Back in Royal Leamington Spa, a town where the last big event was when Queen Victoria came to take the curative waters, I’m able to look back on a visit to the first week of the North American International Automobile Show.
To someone used to European auto shows, it’s quite a stunning, strange vista. The amazing thing is that having been in Detroit for six days, I left on the first day in which the show was actually open to the public. Over here in Europe, we are used to shows that open up to the paying customers after one or two press preview days.
Detroit undergoes the longest gestation period of any. When the show first went international, in 1998, it followed the usual pattern, with two, maybe two and a half, press days, but now it has four official ones plus one extra, which has grown out of Chrysler’s idea of introducing its concept cars on the Sunday. Chrysler did it first in 1999, and this year the other two of the big three joined in, ensuring that most of the international press has to be in Detroit by Saturday.
Chrysler seems to have led every move that has turned Cobo Hall in Detroit into the Las Vegas of the Midwest. It was first with concept cars, first with the big-stage spectacular press ‘events’ and now it has taken away the press’s weekend. The latest DaimlerChrysler trend in media extravaganzas is the mammoth party. The company started it last year, and this year it had another — so GM had to have one too. Next year expect Ford to join in, with a monster finger buffet for six or seven thousand of the company’s closest friends. That’s the number of media representatives at the show this year, and they were all invited to both the DC and GM bashes.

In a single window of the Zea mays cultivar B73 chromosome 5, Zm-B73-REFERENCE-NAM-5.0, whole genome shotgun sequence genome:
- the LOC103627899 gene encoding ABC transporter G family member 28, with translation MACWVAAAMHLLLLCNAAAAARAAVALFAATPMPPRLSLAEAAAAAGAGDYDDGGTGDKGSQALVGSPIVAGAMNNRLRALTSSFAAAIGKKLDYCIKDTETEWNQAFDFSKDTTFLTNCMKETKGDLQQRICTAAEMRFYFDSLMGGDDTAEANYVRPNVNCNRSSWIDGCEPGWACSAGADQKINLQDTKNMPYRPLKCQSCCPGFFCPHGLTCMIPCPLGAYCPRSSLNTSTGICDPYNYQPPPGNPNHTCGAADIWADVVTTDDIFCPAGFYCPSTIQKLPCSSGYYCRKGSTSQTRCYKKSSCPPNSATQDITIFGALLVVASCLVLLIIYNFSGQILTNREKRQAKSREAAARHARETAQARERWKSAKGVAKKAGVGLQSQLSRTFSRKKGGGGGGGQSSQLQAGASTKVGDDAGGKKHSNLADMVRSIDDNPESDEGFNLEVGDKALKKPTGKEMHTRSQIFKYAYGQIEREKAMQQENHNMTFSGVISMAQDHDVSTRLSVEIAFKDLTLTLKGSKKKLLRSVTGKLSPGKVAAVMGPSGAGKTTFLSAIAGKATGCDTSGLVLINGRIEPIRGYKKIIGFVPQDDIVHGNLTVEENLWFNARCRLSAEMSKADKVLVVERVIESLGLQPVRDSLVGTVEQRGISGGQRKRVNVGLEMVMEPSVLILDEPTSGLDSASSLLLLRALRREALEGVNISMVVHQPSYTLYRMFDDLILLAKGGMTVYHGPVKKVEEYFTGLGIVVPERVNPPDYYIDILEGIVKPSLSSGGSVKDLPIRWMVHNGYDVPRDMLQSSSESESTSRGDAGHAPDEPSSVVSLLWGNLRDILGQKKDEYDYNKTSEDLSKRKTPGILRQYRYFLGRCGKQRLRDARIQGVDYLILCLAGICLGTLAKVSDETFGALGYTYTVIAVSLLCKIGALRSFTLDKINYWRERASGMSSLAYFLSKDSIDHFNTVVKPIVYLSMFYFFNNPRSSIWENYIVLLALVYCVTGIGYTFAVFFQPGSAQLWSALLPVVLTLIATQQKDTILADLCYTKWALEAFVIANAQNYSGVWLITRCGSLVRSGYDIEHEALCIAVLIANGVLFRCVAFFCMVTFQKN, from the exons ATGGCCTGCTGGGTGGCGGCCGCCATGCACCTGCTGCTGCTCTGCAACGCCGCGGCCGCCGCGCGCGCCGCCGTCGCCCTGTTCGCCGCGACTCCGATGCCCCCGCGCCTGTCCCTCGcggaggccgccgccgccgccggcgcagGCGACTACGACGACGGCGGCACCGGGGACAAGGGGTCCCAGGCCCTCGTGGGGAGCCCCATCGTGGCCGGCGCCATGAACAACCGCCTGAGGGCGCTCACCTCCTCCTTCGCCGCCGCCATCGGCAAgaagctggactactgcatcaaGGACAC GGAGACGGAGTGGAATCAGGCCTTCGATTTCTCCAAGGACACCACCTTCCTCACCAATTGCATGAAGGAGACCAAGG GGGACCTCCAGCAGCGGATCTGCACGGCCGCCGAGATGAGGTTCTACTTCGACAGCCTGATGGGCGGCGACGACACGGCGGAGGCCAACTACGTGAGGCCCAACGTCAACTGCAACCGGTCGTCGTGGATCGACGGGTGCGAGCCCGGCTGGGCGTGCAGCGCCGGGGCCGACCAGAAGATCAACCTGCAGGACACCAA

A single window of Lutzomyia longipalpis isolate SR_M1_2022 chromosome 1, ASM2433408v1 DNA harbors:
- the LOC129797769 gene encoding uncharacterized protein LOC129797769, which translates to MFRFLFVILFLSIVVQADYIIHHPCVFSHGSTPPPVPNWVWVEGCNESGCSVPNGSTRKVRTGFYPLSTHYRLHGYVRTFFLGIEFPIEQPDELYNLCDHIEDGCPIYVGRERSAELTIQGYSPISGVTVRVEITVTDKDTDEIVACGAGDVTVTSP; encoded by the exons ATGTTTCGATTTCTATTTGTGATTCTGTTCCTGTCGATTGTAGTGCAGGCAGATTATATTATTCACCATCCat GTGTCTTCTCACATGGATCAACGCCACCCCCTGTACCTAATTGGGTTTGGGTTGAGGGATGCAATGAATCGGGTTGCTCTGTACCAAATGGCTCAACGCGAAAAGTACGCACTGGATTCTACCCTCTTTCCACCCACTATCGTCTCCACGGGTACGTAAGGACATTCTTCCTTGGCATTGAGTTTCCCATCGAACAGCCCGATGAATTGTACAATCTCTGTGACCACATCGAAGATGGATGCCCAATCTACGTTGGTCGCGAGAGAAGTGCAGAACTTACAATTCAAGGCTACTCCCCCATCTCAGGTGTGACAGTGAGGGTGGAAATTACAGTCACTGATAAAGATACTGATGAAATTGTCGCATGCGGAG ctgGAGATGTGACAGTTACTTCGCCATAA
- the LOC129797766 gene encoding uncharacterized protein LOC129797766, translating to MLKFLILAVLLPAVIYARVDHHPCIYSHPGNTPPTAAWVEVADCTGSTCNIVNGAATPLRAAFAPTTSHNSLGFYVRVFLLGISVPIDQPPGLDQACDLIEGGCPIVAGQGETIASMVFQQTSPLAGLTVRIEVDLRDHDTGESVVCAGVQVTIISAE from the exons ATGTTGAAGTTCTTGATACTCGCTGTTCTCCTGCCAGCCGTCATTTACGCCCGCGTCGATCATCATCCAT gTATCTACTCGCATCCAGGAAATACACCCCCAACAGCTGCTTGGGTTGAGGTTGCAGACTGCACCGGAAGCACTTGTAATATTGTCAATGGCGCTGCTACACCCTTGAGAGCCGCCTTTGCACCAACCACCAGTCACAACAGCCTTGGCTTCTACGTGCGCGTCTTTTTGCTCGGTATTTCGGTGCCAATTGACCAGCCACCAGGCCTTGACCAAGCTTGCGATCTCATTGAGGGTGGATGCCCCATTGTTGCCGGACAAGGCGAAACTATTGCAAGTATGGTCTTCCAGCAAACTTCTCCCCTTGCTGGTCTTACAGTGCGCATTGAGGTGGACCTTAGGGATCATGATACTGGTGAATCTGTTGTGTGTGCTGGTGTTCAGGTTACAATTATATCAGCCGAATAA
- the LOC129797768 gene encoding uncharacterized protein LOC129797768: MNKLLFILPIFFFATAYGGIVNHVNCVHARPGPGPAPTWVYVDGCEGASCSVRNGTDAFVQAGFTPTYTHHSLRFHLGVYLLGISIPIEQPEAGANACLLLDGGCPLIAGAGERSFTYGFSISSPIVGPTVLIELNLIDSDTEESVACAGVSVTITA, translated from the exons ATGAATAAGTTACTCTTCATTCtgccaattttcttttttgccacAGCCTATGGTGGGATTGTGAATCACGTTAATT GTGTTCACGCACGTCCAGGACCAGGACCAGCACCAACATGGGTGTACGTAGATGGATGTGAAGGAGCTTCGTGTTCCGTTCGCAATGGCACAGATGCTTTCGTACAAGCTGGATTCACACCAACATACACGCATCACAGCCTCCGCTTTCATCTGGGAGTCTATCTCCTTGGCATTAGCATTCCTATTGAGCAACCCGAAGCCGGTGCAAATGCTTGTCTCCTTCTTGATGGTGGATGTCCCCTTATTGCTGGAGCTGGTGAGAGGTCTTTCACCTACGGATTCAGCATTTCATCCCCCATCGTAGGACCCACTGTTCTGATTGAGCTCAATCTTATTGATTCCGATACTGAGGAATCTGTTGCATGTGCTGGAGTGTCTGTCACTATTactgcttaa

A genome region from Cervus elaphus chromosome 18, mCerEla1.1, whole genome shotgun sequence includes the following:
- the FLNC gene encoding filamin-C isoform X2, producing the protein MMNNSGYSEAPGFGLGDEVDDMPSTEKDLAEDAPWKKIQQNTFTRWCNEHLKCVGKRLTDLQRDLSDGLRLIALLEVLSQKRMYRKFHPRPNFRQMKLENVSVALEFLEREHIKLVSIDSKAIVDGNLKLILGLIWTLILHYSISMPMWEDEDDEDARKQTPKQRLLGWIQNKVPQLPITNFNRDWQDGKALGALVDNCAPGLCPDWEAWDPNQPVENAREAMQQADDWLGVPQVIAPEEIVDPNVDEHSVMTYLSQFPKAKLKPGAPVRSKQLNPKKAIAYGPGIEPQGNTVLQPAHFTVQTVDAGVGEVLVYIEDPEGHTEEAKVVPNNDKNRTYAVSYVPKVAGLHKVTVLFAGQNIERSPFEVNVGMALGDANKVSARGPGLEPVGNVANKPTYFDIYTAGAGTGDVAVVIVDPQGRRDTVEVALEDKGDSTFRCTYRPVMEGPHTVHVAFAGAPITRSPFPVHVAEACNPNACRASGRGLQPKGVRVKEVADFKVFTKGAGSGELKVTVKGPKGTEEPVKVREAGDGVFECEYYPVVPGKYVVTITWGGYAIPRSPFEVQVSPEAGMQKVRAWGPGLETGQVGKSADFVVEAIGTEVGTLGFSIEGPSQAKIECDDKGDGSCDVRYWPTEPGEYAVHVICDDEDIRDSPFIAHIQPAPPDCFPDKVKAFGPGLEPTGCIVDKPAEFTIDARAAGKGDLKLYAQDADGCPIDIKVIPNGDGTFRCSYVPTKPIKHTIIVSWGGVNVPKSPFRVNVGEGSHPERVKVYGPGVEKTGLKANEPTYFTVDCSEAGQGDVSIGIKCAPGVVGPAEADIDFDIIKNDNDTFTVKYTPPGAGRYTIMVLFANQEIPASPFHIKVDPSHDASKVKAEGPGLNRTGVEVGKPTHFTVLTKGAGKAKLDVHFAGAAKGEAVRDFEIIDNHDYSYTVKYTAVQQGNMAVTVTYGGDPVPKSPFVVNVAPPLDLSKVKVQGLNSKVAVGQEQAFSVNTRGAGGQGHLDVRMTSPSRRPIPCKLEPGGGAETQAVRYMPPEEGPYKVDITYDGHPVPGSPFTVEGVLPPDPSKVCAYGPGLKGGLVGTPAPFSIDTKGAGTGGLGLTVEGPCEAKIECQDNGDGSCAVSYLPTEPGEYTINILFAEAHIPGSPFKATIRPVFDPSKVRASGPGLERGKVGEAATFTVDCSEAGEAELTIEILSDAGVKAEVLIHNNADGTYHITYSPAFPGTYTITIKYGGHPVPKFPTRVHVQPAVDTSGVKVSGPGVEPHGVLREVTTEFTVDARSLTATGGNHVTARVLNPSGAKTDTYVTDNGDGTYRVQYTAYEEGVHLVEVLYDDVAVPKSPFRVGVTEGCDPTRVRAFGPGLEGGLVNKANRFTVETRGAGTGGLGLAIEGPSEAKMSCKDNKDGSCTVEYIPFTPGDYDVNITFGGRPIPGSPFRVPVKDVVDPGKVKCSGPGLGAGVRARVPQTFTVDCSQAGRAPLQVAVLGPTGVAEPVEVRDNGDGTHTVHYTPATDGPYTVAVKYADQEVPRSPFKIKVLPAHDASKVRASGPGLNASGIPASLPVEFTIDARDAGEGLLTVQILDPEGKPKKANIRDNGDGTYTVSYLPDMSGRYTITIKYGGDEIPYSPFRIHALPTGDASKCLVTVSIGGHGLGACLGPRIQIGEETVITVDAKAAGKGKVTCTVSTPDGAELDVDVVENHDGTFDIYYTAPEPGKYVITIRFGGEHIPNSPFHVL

Standing (and shoving) room only
Unfortunately, the press presentations at the show are so good that if you don’t get in half an hour early, you probably won’t see them. From where I stood at the back of the crowd for the Chrysler concept show, all I could see were a group of ninja aerialists shinnying up and down ropes. Because concept cars are usually low and sleek — and DC’s were — they were totally invisible. Fortunately, since I was at the back, I was close to the table where the press kits were to be given out — but "not before the presentation was over," as the lady in charge told us forcibly.
Once the presentation was over, the lady disappeared under a welter of pushing, grabbing hands, all seeking a kit to tell them all about the cars they couldn’t see in the crush. A good proportion wanted two kits (one for the files, one for eBay) and that probably explained why after the Ford concept unveiling the latecomers couldn’t get a press kit in any other form than as a CD. But at least at Ford you could see the cars — if only because the event was held in the remote Cobo arena.
And so it went on, for three more days. More smoke, more mirrors, more executives proving they could read balance sheets better than they could read an autocue. Although not every manufacturer can keep up with the Big Three Joneses, it’s become the rule that they should all at least canter along behind. This means that every year more and more stands start their lives during the press days as temporary theatres, with banks of seats, platforms for the TV cameras, and banks of mixing desks to control the microphones and lights.
The problem for journalists is that once the stand’s twenty minutes of fame is over, it has to be converted into the display the public will see on Saturday. This means that a post-conference arrival is likely to find chaos surrounding the cars he or she wanted to see. This year the worst example of this was Mitsubishi, where all that was to be seen for the whole day after the unveiling was three interesting but unlit concept cars and nothing else.